As if the B2B buyer’s journey hasn’t changed enough over the past few years, Gen Z is challenging the traditional notions of the purchasing cycle by embracing multiple identities, ironic marketing and community-based insights, according to “Unveiling Gen Z: What They Want You To Know In Their Own Words.” The survey report highlighted the distinct social dynamics that shape Gen Z behavior and brand engagement, which include the realization that Gen Z embraces multiple identities beyond traditional identity markers, have penchants for satirical marketing and put more stock into social currency when making purchasing decisions.

The study was conducted by industry experts at Acceleration Community of Companies (ACC), a marketing and media network, alongside graduate students from the USC Annenberg School for Communication and Journalism.

“When we initiated this research directive, our primary objective was to ensure that the Gen Z voice was genuinely heard,” said Monica Chun, Chief Client Officer of ACC, in a statement. “Despite being the subject of extensive studies, this generation often feels misrepresented. We focused on the critical domains they wanted to share and deemed important. Over time, I realized that many of my previous assumptions were misinterpretations.”

Gen Z Is Having An Identity Evolution Called “ZEGOS”

The study — which defined Gen Z as U.S. adults aged 18-27 — revealed that the age group is drawn to niche communities that cater to their interests. Specifically, 78% of Gen Z belongs to one or more communities specifically related to their interests, hobbies or extracurriculars. Interestingly, as they participate in these communities, they tend to adopt layered identities and characteristics that change depending on the group.

This identity fluidity, dubbed “ZEGOS,” represents the unique intersection between digital spaces and lived experiences, enabling Gen Z to find an immediate sense of belonging among different subcultures. In fact, 74% of Gen Z shared their desire for brands to understand and cater to their many interests and identities in a way that goes beyond personalization and into individualized outreach.

How Gen Z Interacts With Brands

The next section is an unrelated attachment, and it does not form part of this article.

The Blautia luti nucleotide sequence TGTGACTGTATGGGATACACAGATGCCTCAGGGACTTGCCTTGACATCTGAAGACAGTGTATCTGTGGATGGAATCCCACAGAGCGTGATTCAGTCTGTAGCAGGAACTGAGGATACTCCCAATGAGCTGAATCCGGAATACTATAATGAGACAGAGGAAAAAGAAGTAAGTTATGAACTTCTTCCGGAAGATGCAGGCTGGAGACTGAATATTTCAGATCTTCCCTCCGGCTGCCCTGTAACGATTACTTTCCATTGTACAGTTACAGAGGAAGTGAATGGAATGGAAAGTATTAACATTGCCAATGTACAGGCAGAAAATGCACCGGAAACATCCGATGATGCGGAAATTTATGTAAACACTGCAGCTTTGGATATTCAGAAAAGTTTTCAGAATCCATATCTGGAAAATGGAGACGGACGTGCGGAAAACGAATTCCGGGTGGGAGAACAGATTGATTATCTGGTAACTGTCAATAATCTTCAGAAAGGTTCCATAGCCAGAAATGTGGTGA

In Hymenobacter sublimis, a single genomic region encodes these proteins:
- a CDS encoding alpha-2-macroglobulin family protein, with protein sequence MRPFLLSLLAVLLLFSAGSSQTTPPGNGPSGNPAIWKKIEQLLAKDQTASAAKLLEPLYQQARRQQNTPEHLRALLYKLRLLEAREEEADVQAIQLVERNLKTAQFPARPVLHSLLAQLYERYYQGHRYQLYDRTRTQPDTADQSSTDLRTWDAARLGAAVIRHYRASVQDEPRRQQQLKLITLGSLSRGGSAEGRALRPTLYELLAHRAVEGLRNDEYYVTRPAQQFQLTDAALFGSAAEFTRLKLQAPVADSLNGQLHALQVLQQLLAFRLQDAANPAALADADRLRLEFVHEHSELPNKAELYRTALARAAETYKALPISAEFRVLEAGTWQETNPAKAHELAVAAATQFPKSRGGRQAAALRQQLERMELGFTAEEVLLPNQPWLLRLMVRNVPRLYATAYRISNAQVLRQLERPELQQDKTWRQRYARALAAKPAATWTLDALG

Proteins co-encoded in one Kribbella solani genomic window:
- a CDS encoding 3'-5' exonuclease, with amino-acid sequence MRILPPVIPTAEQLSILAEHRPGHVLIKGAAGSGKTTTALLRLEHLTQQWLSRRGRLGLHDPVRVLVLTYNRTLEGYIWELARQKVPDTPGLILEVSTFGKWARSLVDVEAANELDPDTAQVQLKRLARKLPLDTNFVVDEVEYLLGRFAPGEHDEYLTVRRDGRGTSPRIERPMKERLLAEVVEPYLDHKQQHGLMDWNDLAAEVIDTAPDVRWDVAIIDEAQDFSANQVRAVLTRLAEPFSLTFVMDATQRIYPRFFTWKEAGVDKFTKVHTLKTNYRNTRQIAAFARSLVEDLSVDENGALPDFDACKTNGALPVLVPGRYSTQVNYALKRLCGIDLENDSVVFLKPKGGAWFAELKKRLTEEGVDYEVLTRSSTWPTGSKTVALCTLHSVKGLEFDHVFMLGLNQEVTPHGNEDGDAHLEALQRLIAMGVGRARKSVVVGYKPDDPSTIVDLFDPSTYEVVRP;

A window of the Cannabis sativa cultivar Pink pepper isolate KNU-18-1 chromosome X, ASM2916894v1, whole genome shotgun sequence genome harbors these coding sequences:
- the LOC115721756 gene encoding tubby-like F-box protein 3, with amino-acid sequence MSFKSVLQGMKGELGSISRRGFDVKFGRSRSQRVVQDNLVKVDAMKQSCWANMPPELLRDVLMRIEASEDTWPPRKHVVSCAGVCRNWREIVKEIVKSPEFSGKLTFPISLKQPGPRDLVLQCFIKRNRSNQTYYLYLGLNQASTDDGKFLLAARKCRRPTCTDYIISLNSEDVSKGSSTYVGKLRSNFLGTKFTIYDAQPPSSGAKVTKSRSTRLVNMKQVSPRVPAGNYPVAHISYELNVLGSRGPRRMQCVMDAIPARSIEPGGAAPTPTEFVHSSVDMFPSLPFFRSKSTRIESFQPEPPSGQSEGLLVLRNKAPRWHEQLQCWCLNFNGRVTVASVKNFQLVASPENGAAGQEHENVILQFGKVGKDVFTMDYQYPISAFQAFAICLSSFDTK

Humor, specifically satire, plays a huge role in Gen Z’s engagement with online content. In many cases, brand marketing that was not meant to be funny is reinterpreted by fans who take what they perceive as funny to an overexaggerated level, creating an unintentional but powerful connection. Even memes have become a language of their own, and brands that speak that language fluently often inspire brand affinity or product purchase.

According to the survey, 41% of Gen Z said they pay more attention to brands that use humor or satire in their marketing, while 35% added that it makes them like a brand more.

And instead of a singular “third place” (outside of the internet and real life) for Gen Z, they now have a “Zegosystem” — Zego + Ecosystem — that represents the seamless transition Gen Z makes between real life and online communities. At the core of this ecosystem is Gen Z’s tendency to world-build around their passions, bridging the gap between the psychological benefits of a virtual community and the positive impact that comes from in-person connections.

Connecting On & Offline With Generation Z

As part of that community building, the research found that Gen Z increasingly looks at the comment section as a critical forum for connection, offering a unique opportunity for brands, as 43% of Gen Z is comfortable with brands commenting and reacting to comments. And, to bridge the gap into offline connections, 53% of Gen Z prefers experiences that are intimate and enable them to easily connect and interact over.

“[Gen Z] has an extremely keen awareness of marketing tactics and tropes, so brands that want to resonate need to learn new languages and navigate the nuances of the many communities that they live in,” said Professor Matthew Le Veque, who led the USC Annenberg course, in a statement. “The Gen Z consumer expects a brand to relate to them on a more personalized level and they are experts at recognizing when it doesn’t. They crave engagement that celebrates their sense of uniqueness.”

Gen Z’s Impact On The Workforce

Understanding how Gen Z interacts with marketing messaging and tactics is more important than ever before, as Forrester research indicated that 43% of buyers who have the most influence over the buying journey were born after 1997. With such high representation, it’s important to understand how younger generations are navigating their buying journeys. Specifically, younger buyers indicated that the most impactful sources for generating information are:

  • Technology information websites (47%);
  • Forums (42%);
  • Industry websites (38%).

Additionally, younger generations are more apt to be critical throughout their buying journeys, as 90% cited dissatisfaction with the vendor in at least one area. The two primary sources for younger buyers’ dissatisfaction revolved around the relationship with the sales rep and their competence during the buying process.


For deeper insights into the habits of Gen Z buyers, check out the full report now. For more information into the general buying habits of younger generations, check out the Forrester report here.